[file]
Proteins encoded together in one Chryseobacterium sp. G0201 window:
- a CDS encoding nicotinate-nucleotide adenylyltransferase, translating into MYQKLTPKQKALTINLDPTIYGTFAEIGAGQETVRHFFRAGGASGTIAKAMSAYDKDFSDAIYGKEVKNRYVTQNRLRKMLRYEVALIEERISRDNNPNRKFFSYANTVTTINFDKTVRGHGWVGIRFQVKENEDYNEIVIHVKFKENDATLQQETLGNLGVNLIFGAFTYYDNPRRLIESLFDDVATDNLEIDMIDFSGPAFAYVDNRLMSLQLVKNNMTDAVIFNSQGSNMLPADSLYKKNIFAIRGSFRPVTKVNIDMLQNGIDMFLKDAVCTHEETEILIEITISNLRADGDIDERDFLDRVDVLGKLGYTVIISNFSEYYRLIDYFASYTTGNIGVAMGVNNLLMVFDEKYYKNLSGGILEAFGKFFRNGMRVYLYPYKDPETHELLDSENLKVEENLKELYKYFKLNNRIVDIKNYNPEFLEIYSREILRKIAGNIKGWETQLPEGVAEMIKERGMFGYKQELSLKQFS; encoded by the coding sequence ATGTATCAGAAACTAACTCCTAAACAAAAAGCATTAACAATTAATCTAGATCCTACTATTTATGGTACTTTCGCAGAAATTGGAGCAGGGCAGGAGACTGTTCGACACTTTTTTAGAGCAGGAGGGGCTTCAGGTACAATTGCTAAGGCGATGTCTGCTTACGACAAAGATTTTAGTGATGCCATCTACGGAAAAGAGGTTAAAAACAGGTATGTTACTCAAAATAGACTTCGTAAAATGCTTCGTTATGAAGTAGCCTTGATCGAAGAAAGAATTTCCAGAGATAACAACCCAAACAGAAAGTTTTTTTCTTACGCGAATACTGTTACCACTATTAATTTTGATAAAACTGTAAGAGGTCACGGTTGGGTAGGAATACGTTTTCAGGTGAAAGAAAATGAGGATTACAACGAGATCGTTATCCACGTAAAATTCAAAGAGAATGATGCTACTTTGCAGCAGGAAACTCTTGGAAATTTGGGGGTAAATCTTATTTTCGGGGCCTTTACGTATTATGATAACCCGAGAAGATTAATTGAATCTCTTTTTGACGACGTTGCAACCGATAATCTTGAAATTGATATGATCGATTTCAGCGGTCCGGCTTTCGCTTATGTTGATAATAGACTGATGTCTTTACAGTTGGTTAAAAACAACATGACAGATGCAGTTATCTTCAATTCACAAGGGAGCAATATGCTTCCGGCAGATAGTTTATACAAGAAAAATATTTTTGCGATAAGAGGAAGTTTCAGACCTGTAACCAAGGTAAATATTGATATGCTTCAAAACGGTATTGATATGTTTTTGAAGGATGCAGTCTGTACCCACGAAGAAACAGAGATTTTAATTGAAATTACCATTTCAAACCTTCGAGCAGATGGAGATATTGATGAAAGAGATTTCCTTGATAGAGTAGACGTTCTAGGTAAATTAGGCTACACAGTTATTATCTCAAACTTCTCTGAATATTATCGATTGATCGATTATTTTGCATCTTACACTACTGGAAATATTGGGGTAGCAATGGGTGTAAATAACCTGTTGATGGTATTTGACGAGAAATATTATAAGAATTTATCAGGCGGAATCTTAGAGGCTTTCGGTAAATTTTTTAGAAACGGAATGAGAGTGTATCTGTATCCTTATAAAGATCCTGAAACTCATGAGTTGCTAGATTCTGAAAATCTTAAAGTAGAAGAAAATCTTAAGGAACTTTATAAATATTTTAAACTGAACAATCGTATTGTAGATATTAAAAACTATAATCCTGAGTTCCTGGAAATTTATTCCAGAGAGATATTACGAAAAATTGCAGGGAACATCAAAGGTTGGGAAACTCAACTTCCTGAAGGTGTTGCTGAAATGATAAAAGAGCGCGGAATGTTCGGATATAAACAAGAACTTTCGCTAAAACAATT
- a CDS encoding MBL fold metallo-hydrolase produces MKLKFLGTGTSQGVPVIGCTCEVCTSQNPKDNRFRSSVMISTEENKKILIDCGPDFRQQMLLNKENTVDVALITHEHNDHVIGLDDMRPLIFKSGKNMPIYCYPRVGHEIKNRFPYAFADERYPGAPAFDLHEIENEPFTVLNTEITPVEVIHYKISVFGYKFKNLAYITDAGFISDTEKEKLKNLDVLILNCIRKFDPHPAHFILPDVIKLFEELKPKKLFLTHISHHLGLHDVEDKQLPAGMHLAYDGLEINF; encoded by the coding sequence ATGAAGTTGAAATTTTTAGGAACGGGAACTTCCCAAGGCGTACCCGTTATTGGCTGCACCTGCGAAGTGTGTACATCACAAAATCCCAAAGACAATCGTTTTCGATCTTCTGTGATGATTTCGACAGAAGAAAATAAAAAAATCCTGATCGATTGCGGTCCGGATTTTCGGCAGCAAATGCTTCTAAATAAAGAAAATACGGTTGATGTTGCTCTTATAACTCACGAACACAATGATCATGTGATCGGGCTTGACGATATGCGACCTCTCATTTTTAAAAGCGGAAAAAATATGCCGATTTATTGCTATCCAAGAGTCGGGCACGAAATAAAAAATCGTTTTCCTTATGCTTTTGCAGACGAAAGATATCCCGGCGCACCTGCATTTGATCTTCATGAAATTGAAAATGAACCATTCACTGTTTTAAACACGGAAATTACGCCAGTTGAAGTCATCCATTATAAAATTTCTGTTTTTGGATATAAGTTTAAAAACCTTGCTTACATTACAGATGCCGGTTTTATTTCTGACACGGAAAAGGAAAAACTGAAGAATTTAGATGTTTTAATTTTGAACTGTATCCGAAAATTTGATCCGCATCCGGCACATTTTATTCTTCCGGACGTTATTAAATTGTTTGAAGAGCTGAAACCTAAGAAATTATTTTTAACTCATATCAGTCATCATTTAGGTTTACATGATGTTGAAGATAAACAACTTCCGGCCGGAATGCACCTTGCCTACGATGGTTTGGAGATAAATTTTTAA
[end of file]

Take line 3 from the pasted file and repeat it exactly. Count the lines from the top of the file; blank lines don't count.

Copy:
- a CDS encoding MBL fold metallo-hydrolase produces MKLKFLGTGTSQGVPVIGCTCEVCTSQNPKDNRFRSSVMISTEENKKILIDCGPDFRQQMLLNKENTVDVALITHEHNDHVIGLDDMRPLIFKSGKNMPIYCYPRVGHEIKNRFPYAFADERYPGAPAFDLHEIENEPFTVLNTEITPVEVIHYKISVFGYKFKNLAYITDAGFISDTEKEKLKNLDVLILNCIRKFDPHPAHFILPDVIKLFEELKPKKLFLTHISHHLGLHDVEDKQLPAGMHLAYDGLEINF; encoded by the coding sequence ATGAAGTTGAAATTTTTAGGAACGGGAACTTCCCAAGGCGTACCCGTTATTGGCTGCACCTGCGAAGTGTGTACATCACAAAATCCCAAAGACAATCGTTTTCGATCTTCTGTGATGATTTCGACAGAAGAAAATAAAAAAATCCTGATCGATTGCGGTCCGGATTTTCGGCAGCAAATGCTTCTAAATAAAGAAAATACGGTTGATGTTGCTCTTATAACTCACGAACACAATGATCATGTGATCGGGCTTGACGATATGCGACCTCTCATTTTTAAAAGCGGAAAAAATATGCCGATTTATTGCTATCCAAGAGTCGGGCACGAAATAAAAAATCGTTTTCCTTATGCTTTTGCAGACGAAAGATATCCCGGCGCACCTGCATTTGATCTTCATGAAATTGAAAATGAACCATTCACTGTTTTAAACACGGAAATTACGCCAGTTGAAGTCATCCATTATAAAATTTCTGTTTTTGGATATAAGTTTAAAAACCTTGCTTACATTACAGATGCCGGTTTTATTTCTGACACGGAAAAGGAAAAACTGAAGAATTTAGATGTTTTAATTTTGAACTGTATCCGAAAATTTGATCCGCATCCGGCACATTTTATTCTTCCGGACGTTATTAAATTGTTTGAAGAGCTGAAACCTAAGAAATTATTTTTAACTCATATCAGTCATCATTTAGGTTTACATGATGTTGAAGATAAACAACTTCCGGCCGGAATGCACCTTGCCTACGATGGTTTGGAGATAAATTTTTAA